TikTok Hits 1.5 Billion Downloads, Threatening Facebook
The app is rapidly winning over Gen Z, and Facebook is trying to keep up
Gen Z social platform of choice TikTok is dominating, and its rapid rise to the top is causing all manner of concern throughout the United States.
The short-form video app recently hit 1.5 billion downloads, according to data from analytics site Sensor Tower. With 614 million downloads so far this year alone, the popular platform is seeing huge growth — up six percent from last year — which, according to Business Insider, poses an increasing threat to aging giant Facebook.
The third most-downloaded app, TikTok came out ahead of both Facebook and Facebook-owned Instagram, according to Sensor. Coming in behind WhatsApp and Messenger, TikTok is the only non-Facebook-owned app in the top five.
In response to TikTok’s emerging popularity, Facebook has made attempts to mimic the successful platform, launching the video-sharing app Lasso in November 2018. Last month, the Verge published leaked audio from internal Facebook meetings that revealed Facebook CEO Mark Zuckerberg hoped Lasso would gain traction in markets where TikTok hadn’t yet taken hold, like Mexico. Earlier this month, Instagram also got in on the TikTok copycat action when it began testing a new feature called Reels with Brazilian users.
According to BuzzFeed News, Zuckerberg’s war against TikTok actually predates the app’s existence. Back in 2016, the Facebook CEO reportedly made a prolonged attempt to buy Musical.ly, the app that would become TikTok in 2017.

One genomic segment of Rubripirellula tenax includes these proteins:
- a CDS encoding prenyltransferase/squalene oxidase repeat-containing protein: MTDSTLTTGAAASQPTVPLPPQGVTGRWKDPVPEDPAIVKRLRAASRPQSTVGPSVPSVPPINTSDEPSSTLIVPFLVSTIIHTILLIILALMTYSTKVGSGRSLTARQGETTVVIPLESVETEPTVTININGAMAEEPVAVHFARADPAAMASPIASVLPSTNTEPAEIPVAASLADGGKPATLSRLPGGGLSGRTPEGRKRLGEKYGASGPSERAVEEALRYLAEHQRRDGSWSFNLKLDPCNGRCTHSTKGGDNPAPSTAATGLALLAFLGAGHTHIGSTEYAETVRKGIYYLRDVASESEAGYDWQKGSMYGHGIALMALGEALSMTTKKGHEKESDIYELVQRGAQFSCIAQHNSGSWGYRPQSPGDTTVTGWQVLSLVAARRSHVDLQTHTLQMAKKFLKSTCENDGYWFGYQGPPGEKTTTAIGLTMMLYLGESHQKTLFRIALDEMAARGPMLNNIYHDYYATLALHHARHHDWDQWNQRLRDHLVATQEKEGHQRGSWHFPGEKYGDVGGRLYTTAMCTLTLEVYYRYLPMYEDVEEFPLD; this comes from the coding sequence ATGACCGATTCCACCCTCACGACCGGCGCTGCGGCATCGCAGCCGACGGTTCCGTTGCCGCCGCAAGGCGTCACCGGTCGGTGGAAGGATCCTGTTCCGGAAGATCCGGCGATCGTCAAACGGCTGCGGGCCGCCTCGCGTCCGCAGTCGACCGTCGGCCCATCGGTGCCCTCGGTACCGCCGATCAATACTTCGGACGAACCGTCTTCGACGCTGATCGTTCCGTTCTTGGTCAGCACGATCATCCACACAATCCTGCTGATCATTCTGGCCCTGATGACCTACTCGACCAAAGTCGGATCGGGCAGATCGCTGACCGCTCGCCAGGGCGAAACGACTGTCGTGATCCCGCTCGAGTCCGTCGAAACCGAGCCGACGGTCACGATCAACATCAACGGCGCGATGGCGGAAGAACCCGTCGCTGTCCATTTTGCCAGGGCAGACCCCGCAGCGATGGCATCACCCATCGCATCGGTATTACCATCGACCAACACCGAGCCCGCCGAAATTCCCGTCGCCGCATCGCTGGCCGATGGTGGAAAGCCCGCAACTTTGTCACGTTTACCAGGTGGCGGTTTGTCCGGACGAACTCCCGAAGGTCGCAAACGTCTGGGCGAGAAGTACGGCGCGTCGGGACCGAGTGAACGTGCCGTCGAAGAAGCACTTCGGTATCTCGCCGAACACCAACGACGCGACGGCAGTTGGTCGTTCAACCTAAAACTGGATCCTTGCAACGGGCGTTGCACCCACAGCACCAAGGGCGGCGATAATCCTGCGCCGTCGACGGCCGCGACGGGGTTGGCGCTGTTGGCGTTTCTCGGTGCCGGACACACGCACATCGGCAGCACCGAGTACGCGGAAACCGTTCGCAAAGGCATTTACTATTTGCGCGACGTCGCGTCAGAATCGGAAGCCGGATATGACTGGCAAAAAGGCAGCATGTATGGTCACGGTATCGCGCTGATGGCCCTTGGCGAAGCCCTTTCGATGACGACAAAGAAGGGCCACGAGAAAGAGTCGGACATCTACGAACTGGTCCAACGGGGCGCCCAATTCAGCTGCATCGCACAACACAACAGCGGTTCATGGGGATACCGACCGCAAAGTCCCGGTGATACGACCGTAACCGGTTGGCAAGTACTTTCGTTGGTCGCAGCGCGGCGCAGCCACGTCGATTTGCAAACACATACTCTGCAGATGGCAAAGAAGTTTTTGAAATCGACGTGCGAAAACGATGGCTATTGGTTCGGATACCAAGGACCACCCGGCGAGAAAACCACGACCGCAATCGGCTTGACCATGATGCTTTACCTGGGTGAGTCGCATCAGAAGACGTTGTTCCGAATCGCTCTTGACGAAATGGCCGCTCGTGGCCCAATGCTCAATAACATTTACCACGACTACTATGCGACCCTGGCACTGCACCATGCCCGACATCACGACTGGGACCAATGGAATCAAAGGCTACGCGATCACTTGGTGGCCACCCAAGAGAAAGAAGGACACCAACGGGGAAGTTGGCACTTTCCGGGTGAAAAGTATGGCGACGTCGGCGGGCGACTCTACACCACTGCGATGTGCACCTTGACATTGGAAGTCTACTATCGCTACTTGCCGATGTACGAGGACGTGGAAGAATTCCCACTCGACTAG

Meanwhile, a recent New York Times interview with TikTok head Alex Zhu reports the chief is dedicated to proving the app is “not a menace.” Like Facebook, the U.S. government also feels threatened by TikTok’s growing popularity among young Americans, but for obviously different reasons. According to the Times, some in Washington suspect the app, owned by the Chinese company ByteDance, of all manner of ill-intent, including Communist Party indoctrination, data smuggling and political censorship.
Zhu adamantly denied any such accusations. “The data of TikTok is only being used by TikTok for TikTok users,” he told the Times. As far as the political accusations, Zhu maintained the platform had no aim for control. “Users perceive TikTok as a platform for memes, for lip-syncing, for dancing, for fashion, for animals — but not so much for political discussion,” he said. “For political content that still aligns with this creative and joyful experience, I don’t see why we should control it.”
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